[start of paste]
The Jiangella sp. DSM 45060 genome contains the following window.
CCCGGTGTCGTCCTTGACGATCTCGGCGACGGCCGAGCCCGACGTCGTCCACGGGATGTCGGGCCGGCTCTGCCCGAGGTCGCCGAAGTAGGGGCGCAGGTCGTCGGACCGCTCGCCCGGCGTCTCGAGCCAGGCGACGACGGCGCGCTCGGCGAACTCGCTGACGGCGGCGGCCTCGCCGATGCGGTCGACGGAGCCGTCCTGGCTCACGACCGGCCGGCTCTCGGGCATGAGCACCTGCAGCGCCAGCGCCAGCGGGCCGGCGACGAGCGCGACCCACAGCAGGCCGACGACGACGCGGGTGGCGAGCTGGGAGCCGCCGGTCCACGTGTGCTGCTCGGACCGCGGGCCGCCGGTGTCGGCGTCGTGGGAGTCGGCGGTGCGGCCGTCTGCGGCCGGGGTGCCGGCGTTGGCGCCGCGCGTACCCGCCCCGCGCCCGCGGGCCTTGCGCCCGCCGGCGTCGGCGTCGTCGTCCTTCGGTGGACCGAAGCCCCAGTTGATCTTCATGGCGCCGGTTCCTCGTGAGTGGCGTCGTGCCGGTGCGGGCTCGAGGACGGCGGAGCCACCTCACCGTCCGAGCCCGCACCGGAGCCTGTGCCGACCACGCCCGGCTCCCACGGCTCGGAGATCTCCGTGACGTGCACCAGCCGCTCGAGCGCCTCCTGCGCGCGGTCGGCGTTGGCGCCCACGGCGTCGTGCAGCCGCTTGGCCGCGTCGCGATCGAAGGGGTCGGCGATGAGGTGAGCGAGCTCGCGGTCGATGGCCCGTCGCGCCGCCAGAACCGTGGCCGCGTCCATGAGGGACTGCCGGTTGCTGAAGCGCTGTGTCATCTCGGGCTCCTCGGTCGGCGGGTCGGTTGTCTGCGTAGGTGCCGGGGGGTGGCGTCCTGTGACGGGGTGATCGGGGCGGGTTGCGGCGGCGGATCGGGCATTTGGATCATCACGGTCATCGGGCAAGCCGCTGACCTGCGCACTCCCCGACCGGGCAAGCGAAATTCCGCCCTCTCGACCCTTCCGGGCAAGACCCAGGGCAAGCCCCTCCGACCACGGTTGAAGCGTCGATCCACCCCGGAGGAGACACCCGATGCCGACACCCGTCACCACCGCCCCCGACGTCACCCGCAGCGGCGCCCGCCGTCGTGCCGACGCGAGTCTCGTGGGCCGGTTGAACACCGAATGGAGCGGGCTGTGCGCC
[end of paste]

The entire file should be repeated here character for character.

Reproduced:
The Jiangella sp. DSM 45060 genome contains the following window.
CCCGGTGTCGTCCTTGACGATCTCGGCGACGGCCGAGCCCGACGTCGTCCACGGGATGTCGGGCCGGCTCTGCCCGAGGTCGCCGAAGTAGGGGCGCAGGTCGTCGGACCGCTCGCCCGGCGTCTCGAGCCAGGCGACGACGGCGCGCTCGGCGAACTCGCTGACGGCGGCGGCCTCGCCGATGCGGTCGACGGAGCCGTCCTGGCTCACGACCGGCCGGCTCTCGGGCATGAGCACCTGCAGCGCCAGCGCCAGCGGGCCGGCGACGAGCGCGACCCACAGCAGGCCGACGACGACGCGGGTGGCGAGCTGGGAGCCGCCGGTCCACGTGTGCTGCTCGGACCGCGGGCCGCCGGTGTCGGCGTCGTGGGAGTCGGCGGTGCGGCCGTCTGCGGCCGGGGTGCCGGCGTTGGCGCCGCGCGTACCCGCCCCGCGCCCGCGGGCCTTGCGCCCGCCGGCGTCGGCGTCGTCGTCCTTCGGTGGACCGAAGCCCCAGTTGATCTTCATGGCGCCGGTTCCTCGTGAGTGGCGTCGTGCCGGTGCGGGCTCGAGGACGGCGGAGCCACCTCACCGTCCGAGCCCGCACCGGAGCCTGTGCCGACCACGCCCGGCTCCCACGGCTCGGAGATCTCCGTGACGTGCACCAGCCGCTCGAGCGCCTCCTGCGCGCGGTCGGCGTTGGCGCCCACGGCGTCGTGCAGCCGCTTGGCCGCGTCGCGATCGAAGGGGTCGGCGATGAGGTGAGCGAGCTCGCGGTCGATGGCCCGTCGCGCCGCCAGAACCGTGGCCGCGTCCATGAGGGACTGCCGGTTGCTGAAGCGCTGTGTCATCTCGGGCTCCTCGGTCGGCGGGTCGGTTGTCTGCGTAGGTGCCGGGGGGTGGCGTCCTGTGACGGGGTGATCGGGGCGGGTTGCGGCGGCGGATCGGGCATTTGGATCATCACGGTCATCGGGCAAGCCGCTGACCTGCGCACTCCCCGACCGGGCAAGCGAAATTCCGCCCTCTCGACCCTTCCGGGCAAGACCCAGGGCAAGCCCCTCCGACCACGGTTGAAGCGTCGATCCACCCCGGAGGAGACACCCGATGCCGACACCCGTCACCACCGCCCCCGACGTCACCCGCAGCGGCGCCCGCCGTCGTGCCGACGCGAGTCTCGTGGGCCGGTTGAACACCGAATGGAGCGGGCTGTGCGCC